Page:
from The American Heritage® Dictionary of the English Language, 4th Edition
- n. A natural dark brown to black graphitelike material used as a fuel, formed from fossilized plants and consisting of amorphous carbon with various organic and some inorganic compounds.
- n. A piece of this substance.
- n. A glowing or charred piece of solid fuel.
- n. Charcoal.
- transitive v. To burn (a combustible solid) to a charcoal residue.
- transitive v. To provide with coal.
- intransitive v. To take on coal.
from Wiktionary, Creative Commons Attribution/Share-Alike License
- n. A black rock formed from prehistoric plant remains, composed largely of carbon and burned as a fuel.
- n. A piece of coal used for burning. Note that in British English the first of the following examples would usually be used, whereas in American English the latter would.
- n. A type of coal, such as bituminous, anthracite, or lignite, and grades and varieties thereof.
- n. A smouldering piece of material.
- v. To take on a supply of coal (usually of steam ships).
- v. To be converted to charcoal.
from the GNU version of the Collaborative International Dictionary of English
- n. A thoroughly charred, and extinguished or still ignited, fragment from wood or other combustible substance; charcoal.
- n. A black, or brownish black, solid, combustible substance, dug from beds or veins in the earth to be used for fuel, and consisting, like charcoal, mainly of carbon, but more compact, and often affording, when heated, a large amount of volatile matter.
- transitive v. To burn to charcoal; to char.
- transitive v. To mark or delineate with charcoal.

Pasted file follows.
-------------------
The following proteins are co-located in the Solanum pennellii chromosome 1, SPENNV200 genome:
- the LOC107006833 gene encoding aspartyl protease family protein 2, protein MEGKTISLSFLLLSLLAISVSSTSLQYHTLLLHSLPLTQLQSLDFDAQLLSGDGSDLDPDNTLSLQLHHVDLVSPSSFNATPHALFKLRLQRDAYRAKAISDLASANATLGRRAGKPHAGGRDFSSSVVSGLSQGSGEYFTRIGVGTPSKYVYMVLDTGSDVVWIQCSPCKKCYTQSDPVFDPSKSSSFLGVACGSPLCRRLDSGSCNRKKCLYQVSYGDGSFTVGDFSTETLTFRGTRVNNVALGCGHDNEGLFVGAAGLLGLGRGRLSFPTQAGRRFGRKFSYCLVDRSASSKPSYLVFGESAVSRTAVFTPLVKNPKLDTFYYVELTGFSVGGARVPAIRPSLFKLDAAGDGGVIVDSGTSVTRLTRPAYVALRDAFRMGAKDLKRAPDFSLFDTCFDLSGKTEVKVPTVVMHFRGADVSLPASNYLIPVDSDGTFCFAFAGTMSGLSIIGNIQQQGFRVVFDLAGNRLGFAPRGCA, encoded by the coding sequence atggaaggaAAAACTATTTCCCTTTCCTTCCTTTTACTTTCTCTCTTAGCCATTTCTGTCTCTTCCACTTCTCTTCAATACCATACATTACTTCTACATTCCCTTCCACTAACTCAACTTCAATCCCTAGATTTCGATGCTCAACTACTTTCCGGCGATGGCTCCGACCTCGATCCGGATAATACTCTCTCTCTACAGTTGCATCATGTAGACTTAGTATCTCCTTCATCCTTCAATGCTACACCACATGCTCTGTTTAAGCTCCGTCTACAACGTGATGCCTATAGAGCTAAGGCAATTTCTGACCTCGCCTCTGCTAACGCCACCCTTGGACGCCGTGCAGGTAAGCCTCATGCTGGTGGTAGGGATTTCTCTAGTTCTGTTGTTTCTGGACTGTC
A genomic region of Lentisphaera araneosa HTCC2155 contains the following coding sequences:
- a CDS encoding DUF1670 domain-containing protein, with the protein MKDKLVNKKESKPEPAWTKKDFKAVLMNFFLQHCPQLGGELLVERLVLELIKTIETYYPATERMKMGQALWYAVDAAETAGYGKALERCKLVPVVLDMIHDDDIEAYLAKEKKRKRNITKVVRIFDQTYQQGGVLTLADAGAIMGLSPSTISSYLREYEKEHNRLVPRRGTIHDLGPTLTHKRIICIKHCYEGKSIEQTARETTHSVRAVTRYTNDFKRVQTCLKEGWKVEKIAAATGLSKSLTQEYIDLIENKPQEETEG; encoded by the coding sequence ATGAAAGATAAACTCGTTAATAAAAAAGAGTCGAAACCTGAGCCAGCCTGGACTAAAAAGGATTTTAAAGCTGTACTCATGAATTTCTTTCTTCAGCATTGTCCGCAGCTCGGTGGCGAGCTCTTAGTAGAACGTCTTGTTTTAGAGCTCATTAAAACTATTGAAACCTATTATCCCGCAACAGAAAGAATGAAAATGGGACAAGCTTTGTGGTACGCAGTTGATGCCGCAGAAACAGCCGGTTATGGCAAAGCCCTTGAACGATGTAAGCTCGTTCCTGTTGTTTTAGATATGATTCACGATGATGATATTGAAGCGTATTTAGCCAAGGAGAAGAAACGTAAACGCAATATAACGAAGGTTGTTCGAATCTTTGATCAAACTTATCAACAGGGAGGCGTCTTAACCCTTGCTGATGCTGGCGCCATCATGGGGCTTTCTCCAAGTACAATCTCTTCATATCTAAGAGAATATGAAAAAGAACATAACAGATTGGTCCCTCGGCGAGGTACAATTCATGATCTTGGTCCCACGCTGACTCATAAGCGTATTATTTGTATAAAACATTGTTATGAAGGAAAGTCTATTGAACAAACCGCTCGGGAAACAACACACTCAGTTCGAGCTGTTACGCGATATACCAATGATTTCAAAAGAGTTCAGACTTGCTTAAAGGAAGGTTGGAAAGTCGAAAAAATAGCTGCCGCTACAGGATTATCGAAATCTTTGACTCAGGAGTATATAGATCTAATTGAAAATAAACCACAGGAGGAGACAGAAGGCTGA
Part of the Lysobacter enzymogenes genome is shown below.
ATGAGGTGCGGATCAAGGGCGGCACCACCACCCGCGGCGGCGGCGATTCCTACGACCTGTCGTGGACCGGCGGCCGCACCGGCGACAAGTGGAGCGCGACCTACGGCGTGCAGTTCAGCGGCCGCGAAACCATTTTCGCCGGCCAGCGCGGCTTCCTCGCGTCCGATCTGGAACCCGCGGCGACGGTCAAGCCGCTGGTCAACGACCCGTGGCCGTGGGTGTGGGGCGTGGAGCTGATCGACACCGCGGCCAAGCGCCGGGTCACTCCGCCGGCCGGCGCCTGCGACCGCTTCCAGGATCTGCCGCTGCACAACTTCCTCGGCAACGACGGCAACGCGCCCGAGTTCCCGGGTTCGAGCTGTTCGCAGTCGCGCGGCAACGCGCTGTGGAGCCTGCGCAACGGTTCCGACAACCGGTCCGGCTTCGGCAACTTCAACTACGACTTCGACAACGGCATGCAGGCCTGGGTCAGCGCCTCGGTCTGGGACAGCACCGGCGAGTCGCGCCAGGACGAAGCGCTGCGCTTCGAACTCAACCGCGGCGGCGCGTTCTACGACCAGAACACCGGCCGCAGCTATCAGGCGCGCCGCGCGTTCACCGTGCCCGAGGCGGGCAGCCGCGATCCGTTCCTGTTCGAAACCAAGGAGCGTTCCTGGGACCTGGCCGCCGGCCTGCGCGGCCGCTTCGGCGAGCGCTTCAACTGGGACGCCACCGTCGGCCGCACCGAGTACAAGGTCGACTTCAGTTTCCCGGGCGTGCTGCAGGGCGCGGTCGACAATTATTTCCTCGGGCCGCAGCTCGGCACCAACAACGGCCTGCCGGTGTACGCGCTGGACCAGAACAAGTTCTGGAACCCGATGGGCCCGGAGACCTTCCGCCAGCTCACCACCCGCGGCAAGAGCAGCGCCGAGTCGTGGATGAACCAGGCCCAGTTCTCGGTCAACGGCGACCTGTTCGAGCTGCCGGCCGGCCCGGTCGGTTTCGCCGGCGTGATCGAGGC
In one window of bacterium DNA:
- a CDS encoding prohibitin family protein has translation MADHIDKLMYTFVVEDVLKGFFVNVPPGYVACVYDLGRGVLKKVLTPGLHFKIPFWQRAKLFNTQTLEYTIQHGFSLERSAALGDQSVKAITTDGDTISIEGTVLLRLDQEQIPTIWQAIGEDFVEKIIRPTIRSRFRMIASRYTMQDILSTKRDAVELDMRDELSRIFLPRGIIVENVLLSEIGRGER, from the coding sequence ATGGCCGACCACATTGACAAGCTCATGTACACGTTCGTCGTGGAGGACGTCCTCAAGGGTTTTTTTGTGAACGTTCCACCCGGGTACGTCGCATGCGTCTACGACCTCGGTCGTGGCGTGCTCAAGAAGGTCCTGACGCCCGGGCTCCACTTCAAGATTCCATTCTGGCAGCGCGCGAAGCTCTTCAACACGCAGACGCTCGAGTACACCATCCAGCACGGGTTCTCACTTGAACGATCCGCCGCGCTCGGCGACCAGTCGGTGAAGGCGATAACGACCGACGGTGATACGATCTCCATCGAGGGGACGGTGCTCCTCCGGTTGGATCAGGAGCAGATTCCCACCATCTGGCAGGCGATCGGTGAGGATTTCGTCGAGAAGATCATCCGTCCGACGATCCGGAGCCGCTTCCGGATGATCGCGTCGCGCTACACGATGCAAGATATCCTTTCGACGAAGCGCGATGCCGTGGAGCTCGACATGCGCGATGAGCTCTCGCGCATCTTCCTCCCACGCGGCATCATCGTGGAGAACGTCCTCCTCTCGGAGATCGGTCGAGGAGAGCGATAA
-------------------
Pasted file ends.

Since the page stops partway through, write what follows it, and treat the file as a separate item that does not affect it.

- transitive v. To supply with coal.
- intransitive v. To take in coal.
from The Century Dictionary and Cyclopedia
- n. A piece of wood or other combustible substance, either ignited or burning (a “live coal” or “glowing coal”), or burned out or charred (a “dead coal,” charcoal, cinder).
- n. A solid and more or less distinctly stratified mineral, varying in color from dark-brown to black, brittle, combustible, and used as a fuel, not fusible without decomposition, and very insoluble.
- n. Same as slack.
- To burn to coal or charcoal; make into coal; char.
- To mark or delineate with charcoal.
- To provide with coal; furnish a supply of coal to or for: as, to coal a steamship or a locomotive.
- To take in coal for use as fuel: as, the vessel coaled at Portsmouth.
- n. Coal which will not fuse together and cohere in masses when burned. It is desirable that coal should do this for forge fires in certain kinds of work.
from WordNet 3.0 Copyright 2006 by Princeton University. All rights reserved.
- v. take in coal
- n. a hot fragment of wood or coal that is left from a fire and is glowing or smoldering
- v. supply with coal
- n. fossil fuel consisting of carbonized vegetable matter deposited in the Carboniferous period
- v. burn to charcoal
Other health hazards specific to underground coal mining include coal dust, which can cause coal workers pneumoconiosis or anthracosis, often combined with silicosis.
For let me tell you, all you demobilised wallahs who know only those countries where the necessities of life were matters of private enterprise -- let me tell you that in this village, if I say that I require coal, _coal is here_, and with it the Bürgermeister inquiring politely if my needs are satisfied.
There are gradations from bituminous coal into _anthracite coal_.
A variety of bituminous coal, called _cannel coal_, is characterized by an unusually high percentage of volatile matter, which causes it to ignite easily.
The next stage in coal formation is _bituminous coal_.
Google: +coal +efficiency for comparisons of old and new technology, in terms of energy produced for a given amount of coal turned to carbon dioxide.
Coal represents the last stage of the transformation of vegetable matter and the term coal covers a wide range of heat values and moisture contents.
The Confederate cruiser Florida was at Bermuda repairing and taking in coal from a Confederate vessel, a supply of that article having been refused by the authorities.
I look forward to someone from the MSM asking Grayson directly whether coal is at present, clean.
To come back to coal, which is basic to Britain's economy, thirdly, let me remind you that the decline in the number of miners and in the output of coal from the British mines had already set in before the war.